First, city council has not the power to do as Calnan suggests. If a property owner wants to build on his land and he meets all of the zoning requirements, the city has no choice but to issue a permit. Failure to do so will generate a fast appeal and reversal at the Ontario Municipal Board and possibly years of litigation and costs at which the city will not prevail.
Secondly, there is an issue of credibility for the city. Council has started a course of action that is reasonable and measured. While many people in the city want faster action to solve the native land claims issue, it is better to proceed slowly, using the tools the law provides, than go off half-cocked and wind up without the support of rule of law. Having gone down this path, the city cannot now reverse course without surrendering credibility.
The federal government has primary responsibility to negotiate a settlement with the natives and the provincial government is responsible for the land registry and law enforcement.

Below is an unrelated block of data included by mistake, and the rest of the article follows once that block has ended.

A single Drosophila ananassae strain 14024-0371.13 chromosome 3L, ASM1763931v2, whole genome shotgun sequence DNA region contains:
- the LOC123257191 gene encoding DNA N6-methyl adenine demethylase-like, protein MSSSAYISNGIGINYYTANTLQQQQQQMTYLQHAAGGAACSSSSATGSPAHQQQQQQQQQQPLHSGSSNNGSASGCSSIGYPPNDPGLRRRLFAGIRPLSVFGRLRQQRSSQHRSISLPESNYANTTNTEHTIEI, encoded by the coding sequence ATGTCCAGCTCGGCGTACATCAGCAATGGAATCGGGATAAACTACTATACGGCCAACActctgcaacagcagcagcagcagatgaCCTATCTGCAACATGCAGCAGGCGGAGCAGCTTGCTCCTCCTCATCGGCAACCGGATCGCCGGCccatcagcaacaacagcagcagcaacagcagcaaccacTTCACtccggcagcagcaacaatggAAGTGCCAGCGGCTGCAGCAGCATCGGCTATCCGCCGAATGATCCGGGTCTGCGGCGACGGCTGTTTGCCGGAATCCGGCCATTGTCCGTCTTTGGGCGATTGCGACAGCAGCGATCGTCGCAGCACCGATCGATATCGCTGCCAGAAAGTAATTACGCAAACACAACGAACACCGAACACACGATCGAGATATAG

The city has no role in this dispute other than as collateral damage.That is just not true: The city has a responsibility to ensure that Six Nations is fully consulted before any development permits are issued. That is the law. http://grannyrantson.blogspot.com/2008/07/duty-to-consult-ontario-as-they-have.html.
While the native land claims issue is very complex, the citizens of Brantford are getting tired of native protesters thumbing their noses at court injunctions and it is an open question how long the situation can continue before it erupts into violence.